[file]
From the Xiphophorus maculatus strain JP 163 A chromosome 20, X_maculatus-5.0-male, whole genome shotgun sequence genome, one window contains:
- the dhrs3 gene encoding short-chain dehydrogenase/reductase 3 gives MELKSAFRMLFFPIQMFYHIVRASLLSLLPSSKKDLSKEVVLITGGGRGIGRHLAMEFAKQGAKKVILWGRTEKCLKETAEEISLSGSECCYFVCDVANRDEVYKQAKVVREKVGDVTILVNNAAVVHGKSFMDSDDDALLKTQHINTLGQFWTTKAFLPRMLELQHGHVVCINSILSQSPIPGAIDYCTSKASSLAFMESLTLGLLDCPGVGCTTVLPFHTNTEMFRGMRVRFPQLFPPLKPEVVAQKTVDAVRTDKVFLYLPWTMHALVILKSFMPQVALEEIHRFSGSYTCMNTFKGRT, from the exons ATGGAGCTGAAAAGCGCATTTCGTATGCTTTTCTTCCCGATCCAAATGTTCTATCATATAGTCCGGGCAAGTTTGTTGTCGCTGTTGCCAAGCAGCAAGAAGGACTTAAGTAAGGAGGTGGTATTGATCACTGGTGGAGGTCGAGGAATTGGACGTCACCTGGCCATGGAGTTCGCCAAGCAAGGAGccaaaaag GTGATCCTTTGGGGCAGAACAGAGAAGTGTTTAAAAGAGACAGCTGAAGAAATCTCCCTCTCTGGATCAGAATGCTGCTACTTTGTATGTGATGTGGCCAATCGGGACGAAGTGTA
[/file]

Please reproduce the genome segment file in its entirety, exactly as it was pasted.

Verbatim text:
From the Xiphophorus maculatus strain JP 163 A chromosome 20, X_maculatus-5.0-male, whole genome shotgun sequence genome, one window contains:
- the dhrs3 gene encoding short-chain dehydrogenase/reductase 3 gives MELKSAFRMLFFPIQMFYHIVRASLLSLLPSSKKDLSKEVVLITGGGRGIGRHLAMEFAKQGAKKVILWGRTEKCLKETAEEISLSGSECCYFVCDVANRDEVYKQAKVVREKVGDVTILVNNAAVVHGKSFMDSDDDALLKTQHINTLGQFWTTKAFLPRMLELQHGHVVCINSILSQSPIPGAIDYCTSKASSLAFMESLTLGLLDCPGVGCTTVLPFHTNTEMFRGMRVRFPQLFPPLKPEVVAQKTVDAVRTDKVFLYLPWTMHALVILKSFMPQVALEEIHRFSGSYTCMNTFKGRT, from the exons ATGGAGCTGAAAAGCGCATTTCGTATGCTTTTCTTCCCGATCCAAATGTTCTATCATATAGTCCGGGCAAGTTTGTTGTCGCTGTTGCCAAGCAGCAAGAAGGACTTAAGTAAGGAGGTGGTATTGATCACTGGTGGAGGTCGAGGAATTGGACGTCACCTGGCCATGGAGTTCGCCAAGCAAGGAGccaaaaag GTGATCCTTTGGGGCAGAACAGAGAAGTGTTTAAAAGAGACAGCTGAAGAAATCTCCCTCTCTGGATCAGAATGCTGCTACTTTGTATGTGATGTGGCCAATCGGGACGAAGTGTA